She is a true Woman in History.

  2. Linda, I've heard of Mary before, but this is a well-done post. Love your banner, too.

  3. What an amazing story. She was one tough women.

  4. WOW! I love to read and be inspired by strong women. She's definately on my list as heroines.

  5. Great story Linda! Love these snippets of unknown history.

  6. I'd not heard of Stagecoach Mary before. This was a fun post to read, Linda. Thank you! She was tough and to live that long at that time period was also another accomplishment for her.

  7. Thank you all for your comments. I apologize for not responding to each of you but I've been working on my income tax. Blech!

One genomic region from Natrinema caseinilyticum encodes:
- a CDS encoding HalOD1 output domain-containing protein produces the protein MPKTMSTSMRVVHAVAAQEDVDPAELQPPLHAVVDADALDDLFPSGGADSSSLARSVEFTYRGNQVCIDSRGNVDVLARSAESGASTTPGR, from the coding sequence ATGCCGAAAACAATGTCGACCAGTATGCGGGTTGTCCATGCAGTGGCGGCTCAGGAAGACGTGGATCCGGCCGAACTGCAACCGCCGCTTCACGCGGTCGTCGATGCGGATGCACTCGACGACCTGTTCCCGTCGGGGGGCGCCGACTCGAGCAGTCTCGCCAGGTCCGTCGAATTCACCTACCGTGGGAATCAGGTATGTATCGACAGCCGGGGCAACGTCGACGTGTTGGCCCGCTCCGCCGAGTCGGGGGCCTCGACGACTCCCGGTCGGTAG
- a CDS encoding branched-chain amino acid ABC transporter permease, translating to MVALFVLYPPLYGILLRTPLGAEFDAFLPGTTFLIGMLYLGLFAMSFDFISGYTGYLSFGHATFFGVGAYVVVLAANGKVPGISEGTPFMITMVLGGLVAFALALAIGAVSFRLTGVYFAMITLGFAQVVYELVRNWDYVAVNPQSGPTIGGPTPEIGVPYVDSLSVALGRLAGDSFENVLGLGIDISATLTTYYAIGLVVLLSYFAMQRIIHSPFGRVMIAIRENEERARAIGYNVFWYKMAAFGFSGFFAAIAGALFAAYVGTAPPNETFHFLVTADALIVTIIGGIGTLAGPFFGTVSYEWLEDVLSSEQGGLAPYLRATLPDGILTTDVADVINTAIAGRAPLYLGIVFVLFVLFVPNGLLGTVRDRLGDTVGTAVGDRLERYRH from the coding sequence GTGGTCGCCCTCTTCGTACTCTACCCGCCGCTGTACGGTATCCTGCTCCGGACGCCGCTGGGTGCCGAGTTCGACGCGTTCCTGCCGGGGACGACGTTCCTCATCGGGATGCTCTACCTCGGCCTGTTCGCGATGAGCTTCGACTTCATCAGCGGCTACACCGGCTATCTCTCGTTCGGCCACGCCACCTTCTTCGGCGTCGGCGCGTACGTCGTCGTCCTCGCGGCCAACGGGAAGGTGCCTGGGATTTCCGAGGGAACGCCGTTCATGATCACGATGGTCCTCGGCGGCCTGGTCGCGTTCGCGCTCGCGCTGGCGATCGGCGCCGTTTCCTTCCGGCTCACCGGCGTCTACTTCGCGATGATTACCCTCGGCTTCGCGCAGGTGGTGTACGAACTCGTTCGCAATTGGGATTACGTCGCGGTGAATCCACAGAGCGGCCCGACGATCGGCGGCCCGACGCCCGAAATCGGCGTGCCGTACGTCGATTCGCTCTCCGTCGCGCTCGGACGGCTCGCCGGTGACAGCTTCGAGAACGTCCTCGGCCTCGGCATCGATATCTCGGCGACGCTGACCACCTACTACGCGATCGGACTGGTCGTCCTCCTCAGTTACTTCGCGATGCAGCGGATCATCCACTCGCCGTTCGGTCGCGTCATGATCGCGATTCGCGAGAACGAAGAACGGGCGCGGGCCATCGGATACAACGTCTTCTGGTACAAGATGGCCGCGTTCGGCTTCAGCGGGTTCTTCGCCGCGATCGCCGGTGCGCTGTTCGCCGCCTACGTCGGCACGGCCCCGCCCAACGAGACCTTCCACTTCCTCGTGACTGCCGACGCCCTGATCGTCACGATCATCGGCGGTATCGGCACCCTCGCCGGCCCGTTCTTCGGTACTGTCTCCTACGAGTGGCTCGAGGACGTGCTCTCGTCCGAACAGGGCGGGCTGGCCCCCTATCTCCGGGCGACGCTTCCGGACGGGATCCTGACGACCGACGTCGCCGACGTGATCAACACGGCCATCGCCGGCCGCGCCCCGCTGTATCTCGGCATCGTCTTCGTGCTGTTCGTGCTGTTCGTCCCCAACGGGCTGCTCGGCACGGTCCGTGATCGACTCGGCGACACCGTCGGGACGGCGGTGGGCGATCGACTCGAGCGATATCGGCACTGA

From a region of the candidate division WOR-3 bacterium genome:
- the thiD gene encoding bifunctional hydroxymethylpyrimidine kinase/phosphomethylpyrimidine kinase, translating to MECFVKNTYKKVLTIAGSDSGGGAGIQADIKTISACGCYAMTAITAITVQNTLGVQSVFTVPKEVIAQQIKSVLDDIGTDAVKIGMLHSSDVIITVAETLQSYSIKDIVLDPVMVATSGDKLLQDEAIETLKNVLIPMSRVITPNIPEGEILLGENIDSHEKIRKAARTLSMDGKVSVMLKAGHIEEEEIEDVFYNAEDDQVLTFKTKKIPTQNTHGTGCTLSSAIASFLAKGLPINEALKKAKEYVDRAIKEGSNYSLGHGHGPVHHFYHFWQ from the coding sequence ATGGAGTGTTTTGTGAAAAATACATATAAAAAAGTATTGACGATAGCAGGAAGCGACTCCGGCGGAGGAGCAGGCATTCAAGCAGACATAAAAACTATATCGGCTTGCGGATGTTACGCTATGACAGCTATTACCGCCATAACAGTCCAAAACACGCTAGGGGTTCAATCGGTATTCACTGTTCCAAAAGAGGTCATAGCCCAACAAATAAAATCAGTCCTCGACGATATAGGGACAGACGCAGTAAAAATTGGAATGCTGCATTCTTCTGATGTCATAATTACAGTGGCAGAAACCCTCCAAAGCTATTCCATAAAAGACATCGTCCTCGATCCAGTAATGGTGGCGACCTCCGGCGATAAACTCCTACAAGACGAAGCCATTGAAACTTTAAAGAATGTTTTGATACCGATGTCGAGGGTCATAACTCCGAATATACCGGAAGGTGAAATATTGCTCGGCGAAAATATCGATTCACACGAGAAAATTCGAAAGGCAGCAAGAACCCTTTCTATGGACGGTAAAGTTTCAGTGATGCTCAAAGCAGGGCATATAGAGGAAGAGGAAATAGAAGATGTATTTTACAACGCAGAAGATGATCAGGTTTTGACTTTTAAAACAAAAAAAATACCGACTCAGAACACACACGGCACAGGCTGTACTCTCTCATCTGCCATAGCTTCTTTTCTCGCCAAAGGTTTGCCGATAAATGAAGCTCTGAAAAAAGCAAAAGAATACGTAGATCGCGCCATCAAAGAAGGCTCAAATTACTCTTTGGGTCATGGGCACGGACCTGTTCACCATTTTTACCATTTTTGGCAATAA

Thank you for stopping by!

  8. What an amazing woman, hardworking and enterprising. Makes me feel lazy. Thanks for sharing, Linda. I did not know of her before.

  9. The real ‘Stagecoach Mary’ story:

    Mary Fields, Black Mary, and ‘Stagecoach Mary’ are all one of the same person. Mary was born in 1832, a slave in Arkansas and was owned by a Catholic family; the plantation owner had a single girl child the same age as Mary. Mary’s mother was the House Slave Servant and the plantation owners’ favorite cook; therefore Mary was always in the main house, in the kitchen and not in the fields, as a Field Slave. Mary’s father was a Field Slave, and Field Slaves were not allowed in the Main House, much less, to court a House Slave. Mary’s mother became pregnant by Mary’s father and he was beaten and sold to another plantation for getting Mary’s mother pregnant. After Mary’s birth, Mary’s mother and her were allowed to stay in the main house, and Mary became the plantation owner daughters’ playmate, therefore being the owners daughter’s playmate, Mary was allowed to read and write, a rarity for that time.